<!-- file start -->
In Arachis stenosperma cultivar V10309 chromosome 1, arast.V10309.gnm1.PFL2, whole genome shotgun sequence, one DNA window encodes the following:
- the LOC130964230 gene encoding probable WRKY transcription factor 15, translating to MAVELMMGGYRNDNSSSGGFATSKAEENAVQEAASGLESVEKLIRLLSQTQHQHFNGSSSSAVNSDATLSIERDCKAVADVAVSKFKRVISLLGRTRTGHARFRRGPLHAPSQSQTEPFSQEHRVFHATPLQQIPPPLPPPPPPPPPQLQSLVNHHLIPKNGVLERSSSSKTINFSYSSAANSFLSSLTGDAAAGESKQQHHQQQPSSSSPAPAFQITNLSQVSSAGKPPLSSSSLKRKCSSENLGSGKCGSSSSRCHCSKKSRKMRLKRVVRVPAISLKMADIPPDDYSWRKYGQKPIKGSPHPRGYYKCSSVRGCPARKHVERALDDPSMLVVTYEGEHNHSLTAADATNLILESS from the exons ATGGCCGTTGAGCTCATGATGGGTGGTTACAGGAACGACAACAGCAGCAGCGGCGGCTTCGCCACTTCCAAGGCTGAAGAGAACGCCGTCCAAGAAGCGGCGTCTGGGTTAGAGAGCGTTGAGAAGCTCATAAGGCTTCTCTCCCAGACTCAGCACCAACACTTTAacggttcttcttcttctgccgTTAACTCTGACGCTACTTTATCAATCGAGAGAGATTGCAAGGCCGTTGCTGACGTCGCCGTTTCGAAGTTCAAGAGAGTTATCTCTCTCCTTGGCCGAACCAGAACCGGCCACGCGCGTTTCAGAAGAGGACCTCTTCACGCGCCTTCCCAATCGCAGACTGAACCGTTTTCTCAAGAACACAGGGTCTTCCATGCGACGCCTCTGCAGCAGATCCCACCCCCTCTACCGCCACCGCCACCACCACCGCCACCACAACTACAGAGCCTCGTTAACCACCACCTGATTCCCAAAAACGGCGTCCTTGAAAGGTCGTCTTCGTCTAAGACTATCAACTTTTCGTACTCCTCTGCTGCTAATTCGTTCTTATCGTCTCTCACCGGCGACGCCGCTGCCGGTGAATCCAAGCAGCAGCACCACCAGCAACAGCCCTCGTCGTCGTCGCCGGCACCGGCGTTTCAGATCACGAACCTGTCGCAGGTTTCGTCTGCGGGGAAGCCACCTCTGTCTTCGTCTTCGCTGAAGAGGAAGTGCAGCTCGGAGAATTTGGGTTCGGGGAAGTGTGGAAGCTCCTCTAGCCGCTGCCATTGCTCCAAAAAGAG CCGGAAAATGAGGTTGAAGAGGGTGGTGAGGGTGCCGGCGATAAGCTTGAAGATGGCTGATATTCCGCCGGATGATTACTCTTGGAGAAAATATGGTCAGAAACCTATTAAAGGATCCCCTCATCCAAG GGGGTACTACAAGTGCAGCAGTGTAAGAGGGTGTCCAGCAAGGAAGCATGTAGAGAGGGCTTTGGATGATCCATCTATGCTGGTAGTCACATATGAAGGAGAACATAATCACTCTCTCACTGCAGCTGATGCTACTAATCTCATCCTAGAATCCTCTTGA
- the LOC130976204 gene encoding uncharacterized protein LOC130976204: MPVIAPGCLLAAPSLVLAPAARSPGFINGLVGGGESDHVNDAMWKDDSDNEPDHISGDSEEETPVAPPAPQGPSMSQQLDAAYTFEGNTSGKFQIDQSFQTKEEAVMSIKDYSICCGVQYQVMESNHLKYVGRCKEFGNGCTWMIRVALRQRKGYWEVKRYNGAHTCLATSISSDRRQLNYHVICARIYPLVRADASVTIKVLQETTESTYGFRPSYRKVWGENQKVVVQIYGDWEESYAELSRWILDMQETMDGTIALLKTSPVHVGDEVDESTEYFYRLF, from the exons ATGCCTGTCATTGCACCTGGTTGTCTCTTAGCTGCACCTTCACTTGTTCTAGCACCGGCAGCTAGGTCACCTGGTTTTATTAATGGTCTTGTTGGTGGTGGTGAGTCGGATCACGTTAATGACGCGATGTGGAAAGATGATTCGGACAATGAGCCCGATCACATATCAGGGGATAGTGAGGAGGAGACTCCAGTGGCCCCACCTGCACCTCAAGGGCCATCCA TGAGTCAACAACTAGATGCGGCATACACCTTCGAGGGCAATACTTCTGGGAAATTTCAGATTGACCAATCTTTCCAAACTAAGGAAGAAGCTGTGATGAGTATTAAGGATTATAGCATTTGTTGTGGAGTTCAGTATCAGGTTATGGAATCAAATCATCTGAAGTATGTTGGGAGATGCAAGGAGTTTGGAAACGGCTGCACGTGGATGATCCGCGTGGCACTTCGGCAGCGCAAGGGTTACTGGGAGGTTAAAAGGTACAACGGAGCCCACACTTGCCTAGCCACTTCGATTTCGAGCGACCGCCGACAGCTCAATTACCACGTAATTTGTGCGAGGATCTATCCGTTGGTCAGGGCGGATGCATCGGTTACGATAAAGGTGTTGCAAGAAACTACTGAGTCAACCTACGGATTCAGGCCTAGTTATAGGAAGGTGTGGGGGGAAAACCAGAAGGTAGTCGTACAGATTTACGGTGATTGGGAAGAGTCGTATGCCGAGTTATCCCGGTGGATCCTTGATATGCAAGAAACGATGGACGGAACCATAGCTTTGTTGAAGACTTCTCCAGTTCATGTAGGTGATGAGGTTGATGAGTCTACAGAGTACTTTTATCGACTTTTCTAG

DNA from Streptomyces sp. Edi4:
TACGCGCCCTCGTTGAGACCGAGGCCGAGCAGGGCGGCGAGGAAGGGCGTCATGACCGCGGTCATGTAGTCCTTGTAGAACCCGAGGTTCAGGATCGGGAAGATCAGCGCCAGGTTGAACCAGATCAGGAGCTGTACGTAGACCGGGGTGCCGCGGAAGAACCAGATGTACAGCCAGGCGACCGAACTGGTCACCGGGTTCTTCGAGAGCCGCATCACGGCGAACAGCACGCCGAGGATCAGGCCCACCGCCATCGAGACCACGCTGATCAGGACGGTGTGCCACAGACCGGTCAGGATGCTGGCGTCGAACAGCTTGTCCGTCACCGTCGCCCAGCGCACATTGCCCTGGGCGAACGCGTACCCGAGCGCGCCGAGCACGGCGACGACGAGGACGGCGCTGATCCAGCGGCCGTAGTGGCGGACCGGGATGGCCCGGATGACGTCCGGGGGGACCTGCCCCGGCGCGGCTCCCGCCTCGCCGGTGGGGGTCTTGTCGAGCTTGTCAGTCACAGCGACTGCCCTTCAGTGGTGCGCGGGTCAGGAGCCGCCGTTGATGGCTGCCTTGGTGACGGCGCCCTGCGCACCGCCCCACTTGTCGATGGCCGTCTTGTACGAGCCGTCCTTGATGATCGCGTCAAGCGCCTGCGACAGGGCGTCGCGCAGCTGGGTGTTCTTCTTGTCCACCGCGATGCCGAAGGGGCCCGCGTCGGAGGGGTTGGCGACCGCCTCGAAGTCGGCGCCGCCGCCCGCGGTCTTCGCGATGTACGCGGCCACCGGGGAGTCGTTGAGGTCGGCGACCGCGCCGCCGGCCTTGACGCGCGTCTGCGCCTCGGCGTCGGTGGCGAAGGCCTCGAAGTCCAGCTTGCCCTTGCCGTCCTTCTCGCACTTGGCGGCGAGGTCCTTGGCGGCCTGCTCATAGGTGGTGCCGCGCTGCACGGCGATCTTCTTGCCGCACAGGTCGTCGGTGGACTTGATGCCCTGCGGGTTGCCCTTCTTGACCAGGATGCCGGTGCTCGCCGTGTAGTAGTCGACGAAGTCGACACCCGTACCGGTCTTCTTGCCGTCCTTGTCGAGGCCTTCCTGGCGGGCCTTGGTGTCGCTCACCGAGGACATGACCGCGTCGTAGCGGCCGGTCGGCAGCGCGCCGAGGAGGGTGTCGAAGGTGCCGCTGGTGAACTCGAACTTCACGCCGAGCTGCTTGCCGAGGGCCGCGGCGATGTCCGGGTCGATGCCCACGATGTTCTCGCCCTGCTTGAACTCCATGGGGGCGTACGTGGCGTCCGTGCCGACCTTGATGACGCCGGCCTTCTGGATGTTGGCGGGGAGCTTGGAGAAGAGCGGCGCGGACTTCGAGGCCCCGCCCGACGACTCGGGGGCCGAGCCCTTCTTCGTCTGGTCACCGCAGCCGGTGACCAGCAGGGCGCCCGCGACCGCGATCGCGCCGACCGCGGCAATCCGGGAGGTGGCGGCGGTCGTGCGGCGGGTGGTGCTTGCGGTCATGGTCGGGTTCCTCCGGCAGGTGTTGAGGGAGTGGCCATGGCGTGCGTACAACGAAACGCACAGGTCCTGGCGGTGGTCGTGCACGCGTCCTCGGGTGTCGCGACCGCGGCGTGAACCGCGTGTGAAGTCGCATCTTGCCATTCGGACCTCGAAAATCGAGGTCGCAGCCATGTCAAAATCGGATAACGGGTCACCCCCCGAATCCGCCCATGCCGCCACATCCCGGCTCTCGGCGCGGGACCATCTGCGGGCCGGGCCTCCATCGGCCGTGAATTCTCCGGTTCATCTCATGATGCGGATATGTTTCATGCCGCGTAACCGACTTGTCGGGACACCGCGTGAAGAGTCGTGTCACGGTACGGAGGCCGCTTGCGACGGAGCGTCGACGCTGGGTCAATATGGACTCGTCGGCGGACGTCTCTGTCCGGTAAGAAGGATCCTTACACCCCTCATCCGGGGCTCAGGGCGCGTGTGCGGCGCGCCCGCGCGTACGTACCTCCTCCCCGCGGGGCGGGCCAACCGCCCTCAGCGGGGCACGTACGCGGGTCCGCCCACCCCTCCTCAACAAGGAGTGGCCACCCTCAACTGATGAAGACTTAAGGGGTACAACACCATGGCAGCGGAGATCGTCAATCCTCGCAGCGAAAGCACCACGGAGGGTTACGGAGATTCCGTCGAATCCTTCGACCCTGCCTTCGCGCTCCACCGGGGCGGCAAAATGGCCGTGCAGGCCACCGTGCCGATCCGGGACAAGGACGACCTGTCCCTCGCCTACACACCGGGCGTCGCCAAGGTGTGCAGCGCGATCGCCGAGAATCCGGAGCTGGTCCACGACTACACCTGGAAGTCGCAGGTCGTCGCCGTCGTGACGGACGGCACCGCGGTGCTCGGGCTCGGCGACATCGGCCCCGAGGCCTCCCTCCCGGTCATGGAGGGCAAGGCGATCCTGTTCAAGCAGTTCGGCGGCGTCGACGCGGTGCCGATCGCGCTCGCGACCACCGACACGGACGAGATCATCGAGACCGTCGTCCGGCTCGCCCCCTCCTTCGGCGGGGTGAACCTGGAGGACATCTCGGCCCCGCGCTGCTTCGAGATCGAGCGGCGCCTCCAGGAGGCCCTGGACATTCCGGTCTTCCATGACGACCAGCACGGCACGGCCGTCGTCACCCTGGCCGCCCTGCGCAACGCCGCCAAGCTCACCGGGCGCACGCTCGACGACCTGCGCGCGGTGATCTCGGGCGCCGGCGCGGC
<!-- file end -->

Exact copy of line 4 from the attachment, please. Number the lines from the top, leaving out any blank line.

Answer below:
DNA from Streptomyces sp. Edi4: